Of all nature’s transformations, none is as dramatic as the blossoming of a human child in the first years of life. The newborn infant, expert only at suckling, sleeping and crying, evolves by kindergarten age into a loving scheming, probing, teasing, feeling social being.
This journey toward emotional competence begins at the very moment of birth, when the baby emerges from the cushioned haven of the womb into a world of sudden, harsh sensation. There is blinding glare, a startling new temperature, the urgent pressure of hands giving care and oxygen abruptly pouring into untried lungs. The senses, for the moment, are the newborn’s greatest torment - but they are also her only tools. Forever after, the world will thrust at her a torrent of sights, sounds, smells, tastes and tactile sensations. Tiny and helpless as she is, the infant faces the first great task of her life she must learn to deal with the ceaseless stimulation of her senses, to use every sensory message as a lesson about her surroundings.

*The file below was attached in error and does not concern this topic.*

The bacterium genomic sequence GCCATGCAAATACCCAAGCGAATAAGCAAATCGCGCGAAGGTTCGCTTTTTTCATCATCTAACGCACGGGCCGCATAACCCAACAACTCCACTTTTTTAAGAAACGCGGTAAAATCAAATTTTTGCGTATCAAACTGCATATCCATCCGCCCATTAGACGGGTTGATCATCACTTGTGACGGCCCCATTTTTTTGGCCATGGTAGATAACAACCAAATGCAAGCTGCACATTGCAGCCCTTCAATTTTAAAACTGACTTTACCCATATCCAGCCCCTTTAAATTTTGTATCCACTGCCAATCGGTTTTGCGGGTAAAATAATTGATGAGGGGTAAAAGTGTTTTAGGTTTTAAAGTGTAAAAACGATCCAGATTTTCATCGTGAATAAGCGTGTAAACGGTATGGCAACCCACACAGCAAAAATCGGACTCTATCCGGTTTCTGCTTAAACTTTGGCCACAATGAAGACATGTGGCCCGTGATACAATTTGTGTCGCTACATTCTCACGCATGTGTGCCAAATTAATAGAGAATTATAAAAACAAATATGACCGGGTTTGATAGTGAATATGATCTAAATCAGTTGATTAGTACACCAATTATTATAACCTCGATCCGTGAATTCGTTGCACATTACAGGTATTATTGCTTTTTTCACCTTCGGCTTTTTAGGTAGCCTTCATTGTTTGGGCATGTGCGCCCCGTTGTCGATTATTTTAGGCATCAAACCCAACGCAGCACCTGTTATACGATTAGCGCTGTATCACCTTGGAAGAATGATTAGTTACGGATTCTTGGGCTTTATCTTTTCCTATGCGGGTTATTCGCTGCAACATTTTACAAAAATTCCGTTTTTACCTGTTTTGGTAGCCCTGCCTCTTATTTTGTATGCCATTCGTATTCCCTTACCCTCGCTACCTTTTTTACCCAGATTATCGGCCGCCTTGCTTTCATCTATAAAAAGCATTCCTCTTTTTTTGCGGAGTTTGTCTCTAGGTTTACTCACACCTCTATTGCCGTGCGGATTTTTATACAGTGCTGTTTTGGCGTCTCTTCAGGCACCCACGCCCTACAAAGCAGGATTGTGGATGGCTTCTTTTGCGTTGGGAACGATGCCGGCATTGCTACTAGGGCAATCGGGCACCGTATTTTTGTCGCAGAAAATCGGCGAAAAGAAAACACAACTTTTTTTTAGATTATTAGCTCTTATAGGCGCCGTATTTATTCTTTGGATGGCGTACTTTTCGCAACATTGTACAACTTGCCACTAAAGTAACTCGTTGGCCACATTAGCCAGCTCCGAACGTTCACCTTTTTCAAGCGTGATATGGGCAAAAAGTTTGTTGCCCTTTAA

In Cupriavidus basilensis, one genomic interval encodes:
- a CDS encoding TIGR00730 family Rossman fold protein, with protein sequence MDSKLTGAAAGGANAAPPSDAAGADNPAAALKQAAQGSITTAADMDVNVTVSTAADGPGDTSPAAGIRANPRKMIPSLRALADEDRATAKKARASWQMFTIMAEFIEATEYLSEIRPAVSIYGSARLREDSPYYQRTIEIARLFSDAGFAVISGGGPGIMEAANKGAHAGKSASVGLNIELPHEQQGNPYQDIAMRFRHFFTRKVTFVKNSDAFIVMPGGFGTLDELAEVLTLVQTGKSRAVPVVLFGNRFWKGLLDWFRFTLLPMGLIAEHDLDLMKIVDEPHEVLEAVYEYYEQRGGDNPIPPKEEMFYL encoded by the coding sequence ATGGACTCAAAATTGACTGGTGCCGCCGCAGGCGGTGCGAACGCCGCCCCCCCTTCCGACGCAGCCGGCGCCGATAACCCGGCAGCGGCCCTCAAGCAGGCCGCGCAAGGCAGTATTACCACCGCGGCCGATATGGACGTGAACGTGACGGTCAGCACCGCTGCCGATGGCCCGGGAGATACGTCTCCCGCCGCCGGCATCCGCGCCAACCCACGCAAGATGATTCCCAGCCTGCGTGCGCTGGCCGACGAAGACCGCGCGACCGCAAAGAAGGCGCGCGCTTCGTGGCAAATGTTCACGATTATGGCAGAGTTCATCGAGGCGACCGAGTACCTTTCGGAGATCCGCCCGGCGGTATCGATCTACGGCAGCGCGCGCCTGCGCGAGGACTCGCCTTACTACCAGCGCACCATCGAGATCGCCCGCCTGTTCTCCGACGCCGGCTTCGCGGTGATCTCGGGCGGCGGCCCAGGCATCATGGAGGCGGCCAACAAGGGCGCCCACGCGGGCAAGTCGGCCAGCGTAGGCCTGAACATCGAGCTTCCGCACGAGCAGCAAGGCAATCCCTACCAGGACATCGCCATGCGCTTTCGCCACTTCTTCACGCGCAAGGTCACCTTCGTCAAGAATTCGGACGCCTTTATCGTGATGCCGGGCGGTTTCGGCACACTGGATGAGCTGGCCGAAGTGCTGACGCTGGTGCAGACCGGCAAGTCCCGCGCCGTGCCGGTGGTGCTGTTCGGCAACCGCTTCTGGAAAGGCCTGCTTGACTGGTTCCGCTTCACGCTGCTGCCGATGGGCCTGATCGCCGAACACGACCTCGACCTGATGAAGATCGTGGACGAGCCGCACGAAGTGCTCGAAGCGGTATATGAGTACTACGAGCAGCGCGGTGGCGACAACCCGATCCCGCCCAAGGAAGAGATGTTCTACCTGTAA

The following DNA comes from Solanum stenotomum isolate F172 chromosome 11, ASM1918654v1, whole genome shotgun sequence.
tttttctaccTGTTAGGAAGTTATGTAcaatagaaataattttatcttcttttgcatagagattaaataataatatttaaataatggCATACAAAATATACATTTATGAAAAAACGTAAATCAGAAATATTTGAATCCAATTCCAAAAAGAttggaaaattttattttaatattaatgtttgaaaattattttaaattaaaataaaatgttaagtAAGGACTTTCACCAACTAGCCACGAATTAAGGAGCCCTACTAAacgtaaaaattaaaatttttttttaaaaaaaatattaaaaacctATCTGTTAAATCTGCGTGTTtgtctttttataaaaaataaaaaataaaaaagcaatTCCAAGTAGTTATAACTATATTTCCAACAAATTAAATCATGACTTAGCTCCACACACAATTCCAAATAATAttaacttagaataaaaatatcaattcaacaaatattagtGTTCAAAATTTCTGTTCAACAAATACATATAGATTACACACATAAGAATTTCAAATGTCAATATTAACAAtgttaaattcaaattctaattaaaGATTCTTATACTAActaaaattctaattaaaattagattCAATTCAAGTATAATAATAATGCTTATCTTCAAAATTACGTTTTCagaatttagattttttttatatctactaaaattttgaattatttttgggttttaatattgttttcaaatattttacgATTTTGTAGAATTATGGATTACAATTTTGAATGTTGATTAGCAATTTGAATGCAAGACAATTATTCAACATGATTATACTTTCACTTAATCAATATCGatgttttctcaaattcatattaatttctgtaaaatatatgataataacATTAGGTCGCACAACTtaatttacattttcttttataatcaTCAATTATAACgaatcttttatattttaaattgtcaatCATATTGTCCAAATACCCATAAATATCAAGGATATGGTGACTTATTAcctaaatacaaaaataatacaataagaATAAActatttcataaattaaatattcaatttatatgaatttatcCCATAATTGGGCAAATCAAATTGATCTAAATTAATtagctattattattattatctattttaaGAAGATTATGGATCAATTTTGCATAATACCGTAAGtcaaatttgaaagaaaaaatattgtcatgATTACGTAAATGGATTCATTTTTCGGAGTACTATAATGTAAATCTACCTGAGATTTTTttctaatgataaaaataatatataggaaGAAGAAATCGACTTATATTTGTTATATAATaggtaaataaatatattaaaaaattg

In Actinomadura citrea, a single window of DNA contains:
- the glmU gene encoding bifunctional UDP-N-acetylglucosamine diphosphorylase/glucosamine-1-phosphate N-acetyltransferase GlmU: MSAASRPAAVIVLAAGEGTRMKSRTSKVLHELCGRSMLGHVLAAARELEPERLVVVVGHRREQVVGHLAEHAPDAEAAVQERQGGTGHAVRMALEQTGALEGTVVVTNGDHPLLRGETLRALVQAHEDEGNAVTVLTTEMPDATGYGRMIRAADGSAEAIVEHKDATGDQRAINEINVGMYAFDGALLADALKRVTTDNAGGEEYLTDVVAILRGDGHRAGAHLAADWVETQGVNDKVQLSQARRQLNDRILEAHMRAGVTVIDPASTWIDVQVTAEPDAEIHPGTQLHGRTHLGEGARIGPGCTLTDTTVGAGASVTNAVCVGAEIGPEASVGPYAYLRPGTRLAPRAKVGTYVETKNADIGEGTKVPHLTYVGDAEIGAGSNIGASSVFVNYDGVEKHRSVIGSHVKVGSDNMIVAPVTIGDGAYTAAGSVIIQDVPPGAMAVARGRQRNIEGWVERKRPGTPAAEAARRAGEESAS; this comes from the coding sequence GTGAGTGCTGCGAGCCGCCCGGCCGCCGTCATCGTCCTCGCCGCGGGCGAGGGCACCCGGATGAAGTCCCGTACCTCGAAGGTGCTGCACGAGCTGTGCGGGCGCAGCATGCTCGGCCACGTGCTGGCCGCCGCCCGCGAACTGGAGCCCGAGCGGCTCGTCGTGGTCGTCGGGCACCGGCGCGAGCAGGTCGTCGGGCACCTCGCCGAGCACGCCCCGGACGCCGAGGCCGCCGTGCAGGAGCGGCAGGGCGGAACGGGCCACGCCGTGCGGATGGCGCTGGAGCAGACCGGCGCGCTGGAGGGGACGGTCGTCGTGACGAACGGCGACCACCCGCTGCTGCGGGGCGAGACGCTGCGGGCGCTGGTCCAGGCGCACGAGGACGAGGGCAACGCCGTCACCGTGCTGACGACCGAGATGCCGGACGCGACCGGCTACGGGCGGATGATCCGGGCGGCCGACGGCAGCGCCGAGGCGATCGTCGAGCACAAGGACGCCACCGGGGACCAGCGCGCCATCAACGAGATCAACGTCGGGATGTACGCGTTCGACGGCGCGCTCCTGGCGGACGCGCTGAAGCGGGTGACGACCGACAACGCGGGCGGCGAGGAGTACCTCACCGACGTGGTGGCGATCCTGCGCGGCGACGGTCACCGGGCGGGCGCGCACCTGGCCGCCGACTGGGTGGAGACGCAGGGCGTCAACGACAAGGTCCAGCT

As you watch your child’s progress over the years, you will see milestones of physical, verbal and intellectual growth glide by like exist on a well marked highway. Signs of emotional progress are more difficult to detect. You may not even notice when your child first makes the connection between smiling and receiving affection in return, first mimics adult anger or uses a word to label some inner feeling. But these are critical steps in passage to emotional understanding. Each new achievement paves the way to further progress. And, in large measure, the course of this emotional journey determines the kind of person the child will someday become.